Tips for Moving a Cat Long Distance

Moving cats to a new home 

At U-Pack®, we understand cats are part of the family, so when you’re moving out of state, the feline members are relocating with you. We take the stress out of long-distance moving by transporting your belongings so you can focus on traveling with your family and purring passengers. Talk to a veterinarian about any health concerns about the kitties first, and then try these 9 purr-fect tips for traveling long distance with cats. 

Have other pets? Check out our practical guide for moving with pets

Cat sitting in a suitcase ready for long distance move.


9 tips for moving long distance with a cat  

Moving can disrupt an animal’s routine. Try these tips to minimize stress on your cats to help them have a smooth trip.  

1. Gather supplies for traveling with cats in a car

Keeping cats comfortable is rule number one when traveling by car. It’s helpful to have the right things on hand before the trip. Here’s what you’ll need:

  • Pet carrier or crate (one per cat): It should be big enough for the cat to stand and turn around. 
  • Travel or disposable litter box: Bring pet waste bags and pack extra litter in zip-top bags.
  • Food and water: Collapsible bowls sold at most pet stores help save space. 
  • Medications or catnip spray 
  • Favorite toys and blanket 
  • Harness and leash 

Flying with a kitty? Check with the airline for specific regulations on carriers and any extra fees. 

2. Introduce a harness and leash

While leash walking doesn’t come as naturally to cats as it does to most dogs, it can be done with practice and patience. Start with getting her used to the harness and work your way up to using the leash in the yard or another safe space. This step is important to keep your pet from darting away at any stops during the trip.

3. Practice traveling in a pet carrier

If your cat is not used to riding in a car or a carrier, don’t spring it on her last minute. A few weeks before the move, get the kitty used to the carrier by introducing it in a safe space. Coax her inside with treats or by offering meals inside it. 

Once a cat is used to the carrier, take short car rides, gradually increasing the duration. Offer praise and treats when the trips are over to help associate the car with a positive experience. 

4. Create a cozy cat sanctuary while packing and loading

Turn a room or large closet into a safe space for your purring friend so she can escape the chaos of packing and loading. Keep it comfortable by storing her things there (food, water, litter box, toys, carrier and bed). 

5. Confine kitties during transit

It’s not safe to let animals roam the vehicle freely. Use a pet restraint, preferably a hard-shelled carrier or crate, to keep the cat contained in the car. The carrier should be level and secured with a seat belt with a vent pointing toward it for ventilation. If your feline companion is especially nervous, try covering the crate with a thin blanket or towel spritzed with catnip spray to help her stay calm or use a dose of veterinarian-prescribed anxiety medication.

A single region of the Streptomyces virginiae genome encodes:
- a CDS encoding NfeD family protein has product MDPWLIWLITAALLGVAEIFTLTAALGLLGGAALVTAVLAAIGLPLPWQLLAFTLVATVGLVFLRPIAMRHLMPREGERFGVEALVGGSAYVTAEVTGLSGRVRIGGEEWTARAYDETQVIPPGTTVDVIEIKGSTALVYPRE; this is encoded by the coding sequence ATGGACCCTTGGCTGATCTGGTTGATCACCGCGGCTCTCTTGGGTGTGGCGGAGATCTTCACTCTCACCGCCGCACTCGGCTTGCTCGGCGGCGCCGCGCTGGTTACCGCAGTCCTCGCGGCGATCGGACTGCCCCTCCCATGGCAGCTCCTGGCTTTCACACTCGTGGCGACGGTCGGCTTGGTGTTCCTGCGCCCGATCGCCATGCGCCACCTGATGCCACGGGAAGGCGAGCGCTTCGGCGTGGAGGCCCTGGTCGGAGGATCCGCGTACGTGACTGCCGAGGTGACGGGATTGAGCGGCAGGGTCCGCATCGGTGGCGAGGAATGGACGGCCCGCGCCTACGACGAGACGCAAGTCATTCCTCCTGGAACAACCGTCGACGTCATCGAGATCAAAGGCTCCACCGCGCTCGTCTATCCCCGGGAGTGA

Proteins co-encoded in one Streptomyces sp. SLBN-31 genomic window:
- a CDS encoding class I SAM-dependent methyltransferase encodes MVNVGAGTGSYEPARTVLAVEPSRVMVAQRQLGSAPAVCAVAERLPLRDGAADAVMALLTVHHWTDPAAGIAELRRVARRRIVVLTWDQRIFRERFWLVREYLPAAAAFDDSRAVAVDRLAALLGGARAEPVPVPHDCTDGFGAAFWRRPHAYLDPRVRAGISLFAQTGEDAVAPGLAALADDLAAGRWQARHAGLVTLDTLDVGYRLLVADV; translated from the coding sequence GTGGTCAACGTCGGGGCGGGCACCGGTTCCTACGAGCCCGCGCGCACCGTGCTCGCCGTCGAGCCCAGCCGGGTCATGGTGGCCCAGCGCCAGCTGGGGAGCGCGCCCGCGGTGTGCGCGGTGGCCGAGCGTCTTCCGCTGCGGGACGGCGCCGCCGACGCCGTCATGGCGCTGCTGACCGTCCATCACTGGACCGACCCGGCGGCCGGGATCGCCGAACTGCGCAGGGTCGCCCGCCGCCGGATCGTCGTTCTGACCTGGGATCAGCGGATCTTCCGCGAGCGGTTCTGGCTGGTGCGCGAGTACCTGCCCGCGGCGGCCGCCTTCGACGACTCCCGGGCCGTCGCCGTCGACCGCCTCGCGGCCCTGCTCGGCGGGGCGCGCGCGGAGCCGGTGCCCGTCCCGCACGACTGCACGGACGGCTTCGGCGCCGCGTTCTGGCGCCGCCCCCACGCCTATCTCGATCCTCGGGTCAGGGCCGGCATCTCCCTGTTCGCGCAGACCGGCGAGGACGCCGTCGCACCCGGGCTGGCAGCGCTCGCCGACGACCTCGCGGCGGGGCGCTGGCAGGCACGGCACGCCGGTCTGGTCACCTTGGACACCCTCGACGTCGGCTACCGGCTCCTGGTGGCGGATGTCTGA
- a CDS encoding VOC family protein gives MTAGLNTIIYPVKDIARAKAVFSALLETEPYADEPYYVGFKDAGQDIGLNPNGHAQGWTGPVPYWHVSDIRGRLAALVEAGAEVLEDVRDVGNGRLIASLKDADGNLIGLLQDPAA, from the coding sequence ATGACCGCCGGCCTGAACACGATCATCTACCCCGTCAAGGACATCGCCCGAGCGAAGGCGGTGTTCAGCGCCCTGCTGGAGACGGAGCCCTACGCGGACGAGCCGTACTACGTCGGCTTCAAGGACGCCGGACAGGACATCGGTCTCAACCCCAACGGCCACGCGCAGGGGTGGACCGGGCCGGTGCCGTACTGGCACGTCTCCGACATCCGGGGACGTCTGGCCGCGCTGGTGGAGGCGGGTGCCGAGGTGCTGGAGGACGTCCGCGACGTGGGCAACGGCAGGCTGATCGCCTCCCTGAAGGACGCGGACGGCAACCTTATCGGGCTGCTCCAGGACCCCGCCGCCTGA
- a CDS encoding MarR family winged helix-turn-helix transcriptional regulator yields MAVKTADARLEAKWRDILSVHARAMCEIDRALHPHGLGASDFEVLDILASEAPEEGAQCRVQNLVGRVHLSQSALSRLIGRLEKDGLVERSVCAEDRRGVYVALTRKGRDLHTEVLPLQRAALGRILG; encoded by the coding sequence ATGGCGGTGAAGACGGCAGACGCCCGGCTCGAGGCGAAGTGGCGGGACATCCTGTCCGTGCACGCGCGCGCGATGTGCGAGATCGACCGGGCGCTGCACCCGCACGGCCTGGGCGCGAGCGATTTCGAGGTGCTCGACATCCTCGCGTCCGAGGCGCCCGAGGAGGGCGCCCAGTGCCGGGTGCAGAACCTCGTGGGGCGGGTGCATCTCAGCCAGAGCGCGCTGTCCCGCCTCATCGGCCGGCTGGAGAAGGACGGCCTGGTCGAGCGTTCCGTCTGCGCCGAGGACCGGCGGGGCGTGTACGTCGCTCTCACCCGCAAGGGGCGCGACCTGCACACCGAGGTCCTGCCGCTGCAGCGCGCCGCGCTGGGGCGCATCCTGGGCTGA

6. Pack cat essentials in the car

Having water, food, toys, pet waste bags and a travel litter box nearby will make the trip easier, so you won’t have to hunt for what you need while on the road.

7. Choose feline-friendly hotels and rest stops

Many hotels are listed as pet-friendly, but make sure to confirm that they’re not just dog-friendly. These hotels are known to allow cats, but you’ll want to check with each specific location: 

  • Days Inn 
  • Extended Stay America 
  • Hotels by Hilton 
  • Marriott Hotels 
  • Motel 6 
  • Red Roof Inns  

Pet stores are great places to stop for restroom breaks since you can take cats inside, but traditional roadside rest stops will work with kitties in the carrier or on a leash. 

8. Establish a new kitty hideaway

Recreate the sanctuary from the old place. Put all your cat’s favorite things in a confined room or space so she can relax while you set up the new household. As your feline friend becomes more comfortable, consider letting her explore more of the home by moving a few of her things around the house. Soon, the boss in the family will feel at home. 

9. Keep cats indoors for two weeks to establish a routine

Cats are territorial animals, so they’ve been known to try to return to previous homes. Most veterinarians recommend keeping cats inside for at least two weeks after a move. Supervise any outdoor visits or use tethers for short periods alone in the yard. Don’t forget to update your pets' tags or microchips with the new address in case they wander off. You don’t want to lose your friend! 

More questions about moving with cats? 

If you have any other questions about moving with a cat, let us know in the comments section below. Get a free quote online or call 844-362-5303844-594-3077 to speak to a U-Pack moving consultant. Learn more about our moving service

Hear from a cat owner’s point of view. Celebrity kitties Cole and Marmalade moved with us twice!